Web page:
I’m not sure if ‘Set Squares’ is the right name for this block. I saw a picture online and I just wanted to see what it would look like in my Japanese fabrics.
So I made up my own pattern for the block and tried it out…
I like it. It might not be a traditional Japanese motif but this block was more about me experimenting with my fabric choices and just having the bravery to mix and match my own ideas. I fussy cut the flower in the centre square and had to be careful when cutting the outer triangle to make the black in the patterned fabric didn’t just blend into the black of my background fabric. I only lost one point with black-on-black so I’m happy with that. This block will make it on the front of the quilt. Whoop.
I decided to have a go at fussy cut needle turn applique. It was hard, and annoying, and not as neat on the points as I would like. However I got a lot better as I went along and the end effect was good enough for me to keep.
Unfortunately that was when I realised that the placement of the flowers worked a lot better if the block was square rather than on point. It’s soo annoying! For now it is still included in the front of the quilt because it does work on point (just not as well) and it was annoying enough to do that I don’t want to make a replacement. I’ll reserve final judgement once all the blocks are laid out and ready to be joined together. It might be relegated to the growing pile of blocks for the back of the quilt.
I was on a sashiko role so I decided to press ahead with another blossom block. This time I used Susan Briscoe’s Cherry blossom pattern
This was a funny block. I wasn’t particularly excited by the pattern before I started. It felt a little flat and boring to me. However, once it was stitched I just completely fell in love with it. I’m not sure why but this is one of the blocks that keeps drawing my attention when I lay them all out. I think the pale colour really helps to make it zingy.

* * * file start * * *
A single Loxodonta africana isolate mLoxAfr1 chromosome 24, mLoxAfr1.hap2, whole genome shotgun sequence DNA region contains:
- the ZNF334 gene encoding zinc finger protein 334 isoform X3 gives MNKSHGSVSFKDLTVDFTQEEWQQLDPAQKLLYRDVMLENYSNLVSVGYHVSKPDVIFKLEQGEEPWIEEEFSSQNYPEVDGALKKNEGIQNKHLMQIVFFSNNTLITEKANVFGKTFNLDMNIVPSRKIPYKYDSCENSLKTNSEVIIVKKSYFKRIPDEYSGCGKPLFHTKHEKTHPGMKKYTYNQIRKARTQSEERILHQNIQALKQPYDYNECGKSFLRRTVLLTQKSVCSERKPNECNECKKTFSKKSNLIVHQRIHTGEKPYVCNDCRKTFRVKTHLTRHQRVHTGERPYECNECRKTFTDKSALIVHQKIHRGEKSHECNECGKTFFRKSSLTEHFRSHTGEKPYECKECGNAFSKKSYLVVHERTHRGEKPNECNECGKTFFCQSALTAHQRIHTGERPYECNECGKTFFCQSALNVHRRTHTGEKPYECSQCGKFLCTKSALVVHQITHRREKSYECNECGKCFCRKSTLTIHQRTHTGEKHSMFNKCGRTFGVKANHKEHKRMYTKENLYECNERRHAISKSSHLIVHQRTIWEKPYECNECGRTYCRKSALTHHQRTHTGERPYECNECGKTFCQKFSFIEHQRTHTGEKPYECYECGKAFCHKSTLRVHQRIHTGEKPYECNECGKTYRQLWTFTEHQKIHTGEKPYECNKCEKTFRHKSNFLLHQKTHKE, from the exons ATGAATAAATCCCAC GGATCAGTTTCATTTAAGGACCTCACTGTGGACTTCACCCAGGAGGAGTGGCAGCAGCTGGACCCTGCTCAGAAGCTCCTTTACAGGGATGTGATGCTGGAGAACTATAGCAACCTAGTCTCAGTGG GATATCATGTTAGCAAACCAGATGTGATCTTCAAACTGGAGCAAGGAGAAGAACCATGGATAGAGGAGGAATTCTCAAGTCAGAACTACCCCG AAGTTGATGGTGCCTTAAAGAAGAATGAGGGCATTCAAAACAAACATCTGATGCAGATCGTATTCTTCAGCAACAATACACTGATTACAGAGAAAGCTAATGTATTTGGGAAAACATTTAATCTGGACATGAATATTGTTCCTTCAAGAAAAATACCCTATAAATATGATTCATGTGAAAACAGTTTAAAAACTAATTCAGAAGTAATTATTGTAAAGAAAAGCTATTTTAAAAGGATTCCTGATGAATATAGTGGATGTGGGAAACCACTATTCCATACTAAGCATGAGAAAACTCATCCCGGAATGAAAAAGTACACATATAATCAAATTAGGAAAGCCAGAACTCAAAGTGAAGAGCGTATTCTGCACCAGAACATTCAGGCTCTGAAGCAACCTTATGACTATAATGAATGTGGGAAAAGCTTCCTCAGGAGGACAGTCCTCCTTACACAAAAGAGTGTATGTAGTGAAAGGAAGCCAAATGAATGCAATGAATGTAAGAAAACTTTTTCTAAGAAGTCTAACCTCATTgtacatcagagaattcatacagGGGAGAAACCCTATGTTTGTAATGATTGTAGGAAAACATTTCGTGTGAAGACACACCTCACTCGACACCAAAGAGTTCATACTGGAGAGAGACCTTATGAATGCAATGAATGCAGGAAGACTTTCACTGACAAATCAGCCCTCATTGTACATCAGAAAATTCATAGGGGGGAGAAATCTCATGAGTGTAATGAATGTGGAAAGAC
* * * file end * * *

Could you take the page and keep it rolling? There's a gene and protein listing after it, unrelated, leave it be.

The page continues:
Time to take a break from playing with fabric choices and make another sashiko block for my Japanese Sampler quilt.
This is also from Susan Briscoe’s book and is a simple comma style plum blossom.
Compared to other embroidery styles, sashiko is quick. I’m really enjoying practicing this technique and I think it will work well in my ever growing Japanese sampler.
After the Silk Circle I was on a reverse applique role so I kicked it up a gear and made a carriage wheel block (also in the Susan Briscoe book)
This block as fun. I love the look from using just two fabrics and how the pattern runs across the wheel. I’m really pleased I took the time to orient the direction of the pattern. How weird would this have look if the ripples ran on a wonky diagonal or something.
One of the things I’m trying to concentrate on with this quilt is the directionality of my fabric to try and enhance the patterns created in the quilt. We see how well that comes together in the finished quilt I think.
After my Good Luck quilt I was feeling confident about my piecing accuracy, but nervous about my ability to accurately resize patterns.
So I decided to go for the Silk Circle Block from Susan Briscoe‘s book. I didn’t change the size at all so these pieces would be the smallest I had ever pieced. I really had to check the accuracy of my 1/4″ seam.
Once I had made the circle I then reverse appliqued the block outline on top of the pieced circle. I cut away the middle and then satin stitched over the raw edge.
I’m not going to lie. I am seriously pleased with myself for this block. It really pushed my ability to be precise and accurate with my sewing.
For my next block I used one of Susan Briscoe’s pieced block ideas, but I increased the size a little to fit what I needed. It’s a Good Luck symbol.
I think it’s pretty and chose a simple, quiet pair of fabrics to let the shape of the symbol stand out.
I did slightly misjudge the size of this one. It’s like the hexagon block all over again! Thankfully I did manage to get it to sit inside the block eventually, but you’ll notice the outer border of the symbol is a bit narrower than the inner spacings. It’s not perfect, but it’s close enough so this block will make it on to the front of the quilt. I was getting worried the back would get finished before the front at this rate.